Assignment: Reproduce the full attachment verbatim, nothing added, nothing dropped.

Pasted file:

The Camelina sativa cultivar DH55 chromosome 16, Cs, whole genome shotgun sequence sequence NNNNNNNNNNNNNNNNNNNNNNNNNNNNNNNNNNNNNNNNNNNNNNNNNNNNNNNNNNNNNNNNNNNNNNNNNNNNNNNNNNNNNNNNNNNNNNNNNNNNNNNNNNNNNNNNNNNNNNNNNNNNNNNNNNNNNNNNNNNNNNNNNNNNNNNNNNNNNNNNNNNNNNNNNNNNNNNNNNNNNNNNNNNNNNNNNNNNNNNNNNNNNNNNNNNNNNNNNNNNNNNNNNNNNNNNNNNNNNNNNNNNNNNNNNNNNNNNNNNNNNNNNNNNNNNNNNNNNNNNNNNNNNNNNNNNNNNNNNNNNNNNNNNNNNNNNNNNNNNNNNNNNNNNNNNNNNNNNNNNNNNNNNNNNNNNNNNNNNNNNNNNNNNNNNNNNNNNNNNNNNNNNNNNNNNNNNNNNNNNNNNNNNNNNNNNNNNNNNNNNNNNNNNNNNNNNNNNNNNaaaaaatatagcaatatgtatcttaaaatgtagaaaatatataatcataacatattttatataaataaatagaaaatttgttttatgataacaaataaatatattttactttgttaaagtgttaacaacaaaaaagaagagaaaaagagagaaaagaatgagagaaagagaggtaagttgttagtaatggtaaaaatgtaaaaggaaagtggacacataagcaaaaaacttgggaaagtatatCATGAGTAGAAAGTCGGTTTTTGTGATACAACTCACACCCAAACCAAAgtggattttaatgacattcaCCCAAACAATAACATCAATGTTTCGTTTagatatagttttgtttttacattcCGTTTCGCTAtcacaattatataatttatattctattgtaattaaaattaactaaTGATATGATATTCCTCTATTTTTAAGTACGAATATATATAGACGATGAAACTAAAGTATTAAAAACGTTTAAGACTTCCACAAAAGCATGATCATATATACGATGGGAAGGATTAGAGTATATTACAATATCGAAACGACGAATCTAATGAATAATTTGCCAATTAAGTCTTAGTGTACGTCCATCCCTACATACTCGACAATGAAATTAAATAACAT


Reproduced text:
The Camelina sativa cultivar DH55 chromosome 16, Cs, whole genome shotgun sequence sequence NNNNNNNNNNNNNNNNNNNNNNNNNNNNNNNNNNNNNNNNNNNNNNNNNNNNNNNNNNNNNNNNNNNNNNNNNNNNNNNNNNNNNNNNNNNNNNNNNNNNNNNNNNNNNNNNNNNNNNNNNNNNNNNNNNNNNNNNNNNNNNNNNNNNNNNNNNNNNNNNNNNNNNNNNNNNNNNNNNNNNNNNNNNNNNNNNNNNNNNNNNNNNNNNNNNNNNNNNNNNNNNNNNNNNNNNNNNNNNNNNNNNNNNNNNNNNNNNNNNNNNNNNNNNNNNNNNNNNNNNNNNNNNNNNNNNNNNNNNNNNNNNNNNNNNNNNNNNNNNNNNNNNNNNNNNNNNNNNNNNNNNNNNNNNNNNNNNNNNNNNNNNNNNNNNNNNNNNNNNNNNNNNNNNNNNNNNNNNNNNNNNNNNNNNNNNNNNNNNNNNNNNNNNNNNNNNNNNNNNaaaaaatatagcaatatgtatcttaaaatgtagaaaatatataatcataacatattttatataaataaatagaaaatttgttttatgataacaaataaatatattttactttgttaaagtgttaacaacaaaaaagaagagaaaaagagagaaaagaatgagagaaagagaggtaagttgttagtaatggtaaaaatgtaaaaggaaagtggacacataagcaaaaaacttgggaaagtatatCATGAGTAGAAAGTCGGTTTTTGTGATACAACTCACACCCAAACCAAAgtggattttaatgacattcaCCCAAACAATAACATCAATGTTTCGTTTagatatagttttgtttttacattcCGTTTCGCTAtcacaattatataatttatattctattgtaattaaaattaactaaTGATATGATATTCCTCTATTTTTAAGTACGAATATATATAGACGATGAAACTAAAGTATTAAAAACGTTTAAGACTTCCACAAAAGCATGATCATATATACGATGGGAAGGATTAGAGTATATTACAATATCGAAACGACGAATCTAATGAATAATTTGCCAATTAAGTCTTAGTGTACGTCCATCCCTACATACTCGACAATGAAATTAAATAACAT